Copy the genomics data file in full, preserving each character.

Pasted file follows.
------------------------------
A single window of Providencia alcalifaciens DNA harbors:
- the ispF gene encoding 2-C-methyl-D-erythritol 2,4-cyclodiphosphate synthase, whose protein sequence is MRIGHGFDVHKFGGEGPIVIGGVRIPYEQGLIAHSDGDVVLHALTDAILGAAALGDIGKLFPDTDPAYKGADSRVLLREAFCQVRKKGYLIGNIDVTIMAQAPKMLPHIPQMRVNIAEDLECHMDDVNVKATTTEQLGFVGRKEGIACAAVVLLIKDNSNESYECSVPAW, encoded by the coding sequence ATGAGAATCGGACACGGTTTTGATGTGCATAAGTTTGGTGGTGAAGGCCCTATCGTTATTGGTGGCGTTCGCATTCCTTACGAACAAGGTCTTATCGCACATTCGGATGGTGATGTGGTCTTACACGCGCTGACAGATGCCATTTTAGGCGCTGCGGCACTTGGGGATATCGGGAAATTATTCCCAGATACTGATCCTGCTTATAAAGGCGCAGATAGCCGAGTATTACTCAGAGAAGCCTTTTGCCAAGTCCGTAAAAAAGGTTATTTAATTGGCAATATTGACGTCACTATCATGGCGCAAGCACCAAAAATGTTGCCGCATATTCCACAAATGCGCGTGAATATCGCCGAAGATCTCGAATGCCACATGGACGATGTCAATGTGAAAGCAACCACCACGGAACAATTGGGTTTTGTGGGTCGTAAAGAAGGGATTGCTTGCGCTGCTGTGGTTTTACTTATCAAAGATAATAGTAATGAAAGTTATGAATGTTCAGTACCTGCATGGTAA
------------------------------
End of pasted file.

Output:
A single window of Providencia alcalifaciens DNA harbors:
- the ispF gene encoding 2-C-methyl-D-erythritol 2,4-cyclodiphosphate synthase, whose protein sequence is MRIGHGFDVHKFGGEGPIVIGGVRIPYEQGLIAHSDGDVVLHALTDAILGAAALGDIGKLFPDTDPAYKGADSRVLLREAFCQVRKKGYLIGNIDVTIMAQAPKMLPHIPQMRVNIAEDLECHMDDVNVKATTTEQLGFVGRKEGIACAAVVLLIKDNSNESYECSVPAW, encoded by the coding sequence ATGAGAATCGGACACGGTTTTGATGTGCATAAGTTTGGTGGTGAAGGCCCTATCGTTATTGGTGGCGTTCGCATTCCTTACGAACAAGGTCTTATCGCACATTCGGATGGTGATGTGGTCTTACACGCGCTGACAGATGCCATTTTAGGCGCTGCGGCACTTGGGGATATCGGGAAATTATTCCCAGATACTGATCCTGCTTATAAAGGCGCAGATAGCCGAGTATTACTCAGAGAAGCCTTTTGCCAAGTCCGTAAAAAAGGTTATTTAATTGGCAATATTGACGTCACTATCATGGCGCAAGCACCAAAAATGTTGCCGCATATTCCACAAATGCGCGTGAATATCGCCGAAGATCTCGAATGCCACATGGACGATGTCAATGTGAAAGCAACCACCACGGAACAATTGGGTTTTGTGGGTCGTAAAGAAGGGATTGCTTGCGCTGCTGTGGTTTTACTTATCAAAGATAATAGTAATGAAAGTTATGAATGTTCAGTACCTGCATGGTAA